Success in school – there’s a clear Attentionology connection!  The premise of Janet’s program is that when children come to school with enough appreciation for who they are, they feel empowered, and can  focus on learning with confidence in their own capabilities.

Does her program work? Read what three Kenyan children wrote about their participation in What’s Great About You, a program that is part of Janet’s nonprofit (Children are asked to write stories about their experience with the program at the conclusion of a series of weekly classes created by their school.)…

… An 8-year old child wrote, “I used to feel bad, cry, angry and be violent.  I was also a coward.  I joined the program because my friend who was in it changed his bad behavior to good.  I have learned to concentrate in class and be a good student.”

… A 10-year old child wrote, “I used to get angry, beat other children and I was shy. I used to rely on others’ assignments in class. I copied. I joined the program because I saw a change in behavior in my friends. This program has helped me concentrate in class. I listen to my teachers. I am no longer shy. It has helped me become a good boy and I am very happy today.”

… An 11-year old child wrote, “I did not know how to read and write. I used to skip school and if I went I could escape because nothing seemed interesting.  When I joined the program, it gave me all the reasons to stay in school. I can now read and write. I feel happy now. This program has helped me to become a leader. I am a school prefect.”

Janet was recognized as a hero in a Kenyan publication, Parents Magazine, in August, 2009.  She and her program were also featured that year in the Daily News, Kenya’s national newspaper.  Any opportunity to spread the core message of I’m A Great Child Worldwide℠ is cause for celebration. As with any charitable effort (and none hold onto someone’s heart more than Janet’s program holds onto hers), publicity helps link people with fundraising efforts that support the program.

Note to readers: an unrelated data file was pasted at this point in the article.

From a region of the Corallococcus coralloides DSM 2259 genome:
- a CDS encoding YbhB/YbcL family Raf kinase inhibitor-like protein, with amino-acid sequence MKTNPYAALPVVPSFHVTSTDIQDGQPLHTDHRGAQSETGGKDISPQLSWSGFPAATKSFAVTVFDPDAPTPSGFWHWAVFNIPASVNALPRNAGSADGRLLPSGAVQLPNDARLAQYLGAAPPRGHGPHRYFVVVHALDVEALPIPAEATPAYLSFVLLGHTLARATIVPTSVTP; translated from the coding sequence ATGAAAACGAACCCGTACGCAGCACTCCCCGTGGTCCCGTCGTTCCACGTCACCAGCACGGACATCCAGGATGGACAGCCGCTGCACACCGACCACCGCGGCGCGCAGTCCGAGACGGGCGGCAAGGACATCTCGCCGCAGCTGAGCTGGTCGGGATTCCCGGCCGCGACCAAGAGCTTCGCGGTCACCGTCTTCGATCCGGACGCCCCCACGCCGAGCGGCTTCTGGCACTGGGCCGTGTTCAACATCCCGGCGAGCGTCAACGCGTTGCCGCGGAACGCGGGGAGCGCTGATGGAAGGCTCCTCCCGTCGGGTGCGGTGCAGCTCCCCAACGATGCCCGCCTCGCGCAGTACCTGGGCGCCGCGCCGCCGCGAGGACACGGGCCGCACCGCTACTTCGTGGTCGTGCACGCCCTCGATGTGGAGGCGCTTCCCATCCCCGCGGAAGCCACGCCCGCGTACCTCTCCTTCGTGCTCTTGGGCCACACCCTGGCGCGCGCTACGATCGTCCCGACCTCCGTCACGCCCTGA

Janet is quick to show appreciation to donors.  As recently as July of this year she sent electronic thank-you notes from kids, on behalf of more than 300 kids in seven schools in a remote African Village the program had helped. The note from one child read in part, “I learned that I am strong and persevering.”

Those words could be from Janet’s personal notes, as well.

Remember, you don’t need to be a magician to work magic in instructional settings!  Talk with you next Monday – Attentionology for K – 5 Teachers. 

Look for Mid-Week Magic on Wednesday,

Barbara ♥ The Lovable Poet

Print Friendly, PDF & Email
Tagged with: , , , , , , , ,
Posted in Attentionology for K-5 Teachers
Barbara Cleary has been serving as a resource to hundreds of educators for more than 25 years. An award-winning writer, producer, teacher, and trainer, Barbara’s focus is on offering easy, fun tools and tricks that support K-5 curricula and assist teachers with classroom management.
Quick tips for common classroom conundrums: K-5
Situation: Young students are getting noisy while you’re trying to teach.

Solution: Hold up "Listen Star," a toy magic wand that you’ve designated to be a cue for quiet. Tell the class, "When you see our friend, 'Listen Star' dance across the classroom sky, that’s your signal to HUSH for a moment."

Related Posts: Let "Listen Star" Work Magic for You